For instance, a trip that might usually take four hours could end up taking you six. As painful as it may be, planning for these delays will help avoid any stress and keep you driving safely throughout the whole trip.

Be extra alert

With people travelling long distances and at all hours of the day, holiday drivers are more likely to be driving tired, forcing them to lose concentration or become distracted.

With this in mind, the best way to stay safe on the roads during these busy times is to utilise defensive driving techniques. Some of these techniques include being aware of your surroundings, paying extra attention to what others are doing and keeping four seconds distance between you and other drivers.

It’s also a good idea to position your vehicle where you have the best view of others and where they have the best view of you. This helps to minimise the risk of a collision and allows you the best chance of getting out of the way should you need to.

Drive to the conditions

Just because the speed limit is 100 km/h doesn’t necessarily mean that going this speed is safe.

Particularly in holiday traffic, it’s important to read the road and weather conditions and adjust your driving behaviours accordingly. For instance, if you’re being forced to stop frequently, reduce your speed and increase the distance between you and the vehicle in front.

Similarly, those driving on country roads should use extra caution, particularly when overtaking other vehicles. Higher speed limits combined with the potential for wildlife, potholes and farming machinery on the roads add an extra element of risk – so make sure you’re aware and prepared to take action if needed.

Take breaks more often

While you might be in a hurry to get where you’re going, it’s actually more important than normal to take regular breaks from driving during the holiday season. Why? Because it’s impossible to remain alert to road conditions when you’re tired and you need to assume that other drivers aren’t operating at their peak.

To ensure you’re able to function safely, aim to take a break after every two hours of driving and make sure to allow time to get a decent sleep at a similar time every night.

Double-check loads are secure

Whether you’re working or travelling, the Christmas period tends to be a little stressful on the roads. Everyone’s hurrying to get where they’re going and it’s easy to rush over important safety checks – like securing your load.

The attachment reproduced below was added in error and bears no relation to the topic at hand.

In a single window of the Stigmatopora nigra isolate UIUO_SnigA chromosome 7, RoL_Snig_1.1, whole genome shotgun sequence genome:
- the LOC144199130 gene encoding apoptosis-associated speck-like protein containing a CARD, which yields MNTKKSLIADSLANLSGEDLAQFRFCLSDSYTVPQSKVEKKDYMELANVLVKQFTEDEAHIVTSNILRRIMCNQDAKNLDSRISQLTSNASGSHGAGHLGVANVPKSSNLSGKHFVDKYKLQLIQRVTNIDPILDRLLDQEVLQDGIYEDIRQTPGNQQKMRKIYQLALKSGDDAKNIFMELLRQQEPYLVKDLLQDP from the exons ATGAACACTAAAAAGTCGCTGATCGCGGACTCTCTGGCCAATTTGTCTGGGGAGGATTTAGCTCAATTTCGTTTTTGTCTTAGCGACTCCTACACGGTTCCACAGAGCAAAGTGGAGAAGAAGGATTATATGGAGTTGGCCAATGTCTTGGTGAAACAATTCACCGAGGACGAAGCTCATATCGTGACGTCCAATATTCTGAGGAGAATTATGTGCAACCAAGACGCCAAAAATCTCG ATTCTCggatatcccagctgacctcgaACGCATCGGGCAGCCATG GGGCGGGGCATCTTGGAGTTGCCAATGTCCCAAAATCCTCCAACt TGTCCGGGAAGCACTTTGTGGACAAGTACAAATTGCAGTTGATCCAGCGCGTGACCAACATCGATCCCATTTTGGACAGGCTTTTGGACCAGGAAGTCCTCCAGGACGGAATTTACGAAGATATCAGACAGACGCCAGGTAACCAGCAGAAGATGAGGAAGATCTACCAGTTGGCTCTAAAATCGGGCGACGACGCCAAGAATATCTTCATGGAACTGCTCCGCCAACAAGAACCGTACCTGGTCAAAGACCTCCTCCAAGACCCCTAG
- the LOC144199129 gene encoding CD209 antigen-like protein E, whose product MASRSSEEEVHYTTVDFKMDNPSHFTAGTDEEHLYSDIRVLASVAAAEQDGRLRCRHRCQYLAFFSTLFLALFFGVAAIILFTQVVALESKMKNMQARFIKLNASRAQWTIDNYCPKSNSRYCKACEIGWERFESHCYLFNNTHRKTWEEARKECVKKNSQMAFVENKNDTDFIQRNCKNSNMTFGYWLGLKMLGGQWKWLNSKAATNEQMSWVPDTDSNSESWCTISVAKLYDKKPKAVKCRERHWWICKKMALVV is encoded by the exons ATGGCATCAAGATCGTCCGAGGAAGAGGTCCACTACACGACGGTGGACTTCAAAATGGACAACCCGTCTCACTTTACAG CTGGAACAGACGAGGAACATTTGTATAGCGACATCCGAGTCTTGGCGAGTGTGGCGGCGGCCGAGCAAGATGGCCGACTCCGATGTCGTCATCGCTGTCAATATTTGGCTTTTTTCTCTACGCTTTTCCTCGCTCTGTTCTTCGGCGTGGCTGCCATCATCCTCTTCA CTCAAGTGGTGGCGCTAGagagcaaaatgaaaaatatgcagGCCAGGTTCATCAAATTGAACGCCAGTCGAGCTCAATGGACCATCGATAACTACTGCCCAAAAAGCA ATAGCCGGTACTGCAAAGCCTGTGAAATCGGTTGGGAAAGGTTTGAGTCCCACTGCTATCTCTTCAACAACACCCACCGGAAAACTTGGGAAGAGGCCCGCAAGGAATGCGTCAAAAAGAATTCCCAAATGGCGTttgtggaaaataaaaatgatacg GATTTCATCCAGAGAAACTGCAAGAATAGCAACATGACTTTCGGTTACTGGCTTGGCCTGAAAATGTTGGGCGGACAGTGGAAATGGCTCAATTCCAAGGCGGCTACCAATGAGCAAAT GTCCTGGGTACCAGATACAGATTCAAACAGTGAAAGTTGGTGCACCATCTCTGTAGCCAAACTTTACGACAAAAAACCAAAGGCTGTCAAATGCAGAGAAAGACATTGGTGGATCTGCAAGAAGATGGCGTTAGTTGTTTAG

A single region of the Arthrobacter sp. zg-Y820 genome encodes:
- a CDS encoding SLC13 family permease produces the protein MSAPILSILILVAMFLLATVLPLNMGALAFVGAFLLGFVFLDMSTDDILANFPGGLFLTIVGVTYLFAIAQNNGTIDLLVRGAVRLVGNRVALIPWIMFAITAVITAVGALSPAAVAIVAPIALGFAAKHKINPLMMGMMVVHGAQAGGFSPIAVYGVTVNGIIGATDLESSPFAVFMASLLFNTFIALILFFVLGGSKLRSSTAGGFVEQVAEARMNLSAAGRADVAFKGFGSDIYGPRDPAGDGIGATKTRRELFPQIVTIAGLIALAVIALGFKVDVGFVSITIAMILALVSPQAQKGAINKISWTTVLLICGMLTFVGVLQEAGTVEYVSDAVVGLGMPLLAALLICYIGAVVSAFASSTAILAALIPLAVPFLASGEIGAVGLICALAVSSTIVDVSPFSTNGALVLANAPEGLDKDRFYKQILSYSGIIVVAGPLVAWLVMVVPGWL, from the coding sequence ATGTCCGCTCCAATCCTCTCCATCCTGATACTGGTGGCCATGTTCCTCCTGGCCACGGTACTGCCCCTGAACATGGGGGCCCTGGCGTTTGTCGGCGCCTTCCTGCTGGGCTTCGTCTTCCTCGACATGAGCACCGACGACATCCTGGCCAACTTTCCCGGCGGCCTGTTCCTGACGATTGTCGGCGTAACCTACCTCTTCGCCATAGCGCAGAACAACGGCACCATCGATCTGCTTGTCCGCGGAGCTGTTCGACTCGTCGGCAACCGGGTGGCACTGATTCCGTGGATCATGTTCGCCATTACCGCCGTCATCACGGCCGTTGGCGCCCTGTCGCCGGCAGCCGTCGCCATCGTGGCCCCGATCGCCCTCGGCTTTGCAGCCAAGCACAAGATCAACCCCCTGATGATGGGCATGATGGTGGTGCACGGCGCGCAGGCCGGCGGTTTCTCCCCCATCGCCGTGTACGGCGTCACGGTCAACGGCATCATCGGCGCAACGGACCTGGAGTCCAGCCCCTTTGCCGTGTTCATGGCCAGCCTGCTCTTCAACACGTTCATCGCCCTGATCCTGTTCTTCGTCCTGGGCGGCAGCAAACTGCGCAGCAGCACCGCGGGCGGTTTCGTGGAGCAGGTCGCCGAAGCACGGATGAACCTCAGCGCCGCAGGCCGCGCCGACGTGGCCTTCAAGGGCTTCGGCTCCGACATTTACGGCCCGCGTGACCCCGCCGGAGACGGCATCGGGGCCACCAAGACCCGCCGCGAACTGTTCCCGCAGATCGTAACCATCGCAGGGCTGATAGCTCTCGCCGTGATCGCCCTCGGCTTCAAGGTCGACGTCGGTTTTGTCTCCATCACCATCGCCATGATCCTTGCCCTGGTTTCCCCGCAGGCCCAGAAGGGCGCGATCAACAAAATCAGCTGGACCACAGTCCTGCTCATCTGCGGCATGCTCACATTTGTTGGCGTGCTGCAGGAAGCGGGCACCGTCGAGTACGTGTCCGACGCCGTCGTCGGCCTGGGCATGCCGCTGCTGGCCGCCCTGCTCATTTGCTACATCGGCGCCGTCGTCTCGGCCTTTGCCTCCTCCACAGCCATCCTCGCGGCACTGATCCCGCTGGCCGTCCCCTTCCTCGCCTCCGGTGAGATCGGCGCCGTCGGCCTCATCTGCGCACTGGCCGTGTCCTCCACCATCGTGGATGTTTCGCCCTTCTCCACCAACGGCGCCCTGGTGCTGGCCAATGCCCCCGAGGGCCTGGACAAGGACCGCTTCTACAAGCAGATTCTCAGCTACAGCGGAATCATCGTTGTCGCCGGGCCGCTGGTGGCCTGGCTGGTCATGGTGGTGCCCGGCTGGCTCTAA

To make sure your luggage or cargo doesn’t come flying off into oncoming traffic, pay extra attention when securing your load and check over it once you’re done. It’s also a good idea to check once more before you hit the road and get someone else to take a look, too, on the off chance that they pick up something you might have missed.

Stay safe!

If you take nothing else out of this article, just remember to take extra care and stay safe on the road. Don’t take any unnecessary risks with drink driving or mobile phones and keep in mind that arriving late is better than not arriving at all. Learn more about staying safe on the road with our driver fatigue monitoring system.

Introducing Alex Kane

I am really excited to have joined the team at MWP Care as the Client Experience Manager for Neighbour Aid. In my short time here I have been impressed with the wonderful spirit and history of MWP and how that helps shape our services to our valued clients.

Most of my professional career has been within the disability sector – much of that with Cerebral Palsy Alliance. I was blessed to develop valuable skills and experience which I am looking forward to utilising as my role here at MWP Care. More than anything I have learned that organisations like ours need to really understand their clients and other stakeholders. As such I will be reaching out to as many of our wonderful clients and volunteers as I can. If there’s anything you want to share with me please feel free to contact me – I’d love to hear from you.

One thing I do know is that Covid has been a significant challenge for all of us, particularly those clients who have missed the wonderful engagement opportunities afforded by our planned outings. As the risks of Covid appear to be easing we are now looking to re-commence some of these events (albeit with an increased focus on safety). We will also look at trialling different ways of connecting with people and you can expect to hear more on this as we progress.

Alex Kane
Client Experience Manager

Service award presentation

Every year we present our Service Awards for 5, 10, 15, 20 & 25 years dedicated service at our Christmas Party. As we cannot hold the party this year we have organized a luncheon event to present the awards.
I would like to congratulate the following volunteers on their awards!!

5 Year Service Award

Matt Adderton
Jen Bramble
Denny Brogan
David Hickey
Judy Longworth
Alan McCorquodale
Jacinta O’Connor
Paul Robbins
Ken Bain
Ann Kenner
Larissa Kulaweic
Betty Staniland

10 Year Service Award

Margaret Lovett
Martin Maynard
Cheryl Nunn
Sue Sneddon

15 Year Service Award

Barbi Finley- Golder
Barbara Wines
Carolyn Abercrombie

20 Year Service Award

Tina Seaton

25 Year Service Award

Sandra Burgess
Angela Loom

In Memoriam: Richard Hughes

Late of Narrabeen and formerly of Mosman. Aged 87.

Died peacefully on 19th November surrounded by his loving family.
Beloved husband of Kathy for 58 devoted years. Much loved father of Cherye, Bradley, Michael (deceased), David and Michelle. Loving grandfather of Sarah, Thomas, Sophie, Nicole and Lachlan. Adored great grandfather of Mia and Ruby.

Richard volunteered with MWP Care as a driver from 1992 – 2014.  He was a very popular volunteer with the clients and the office team.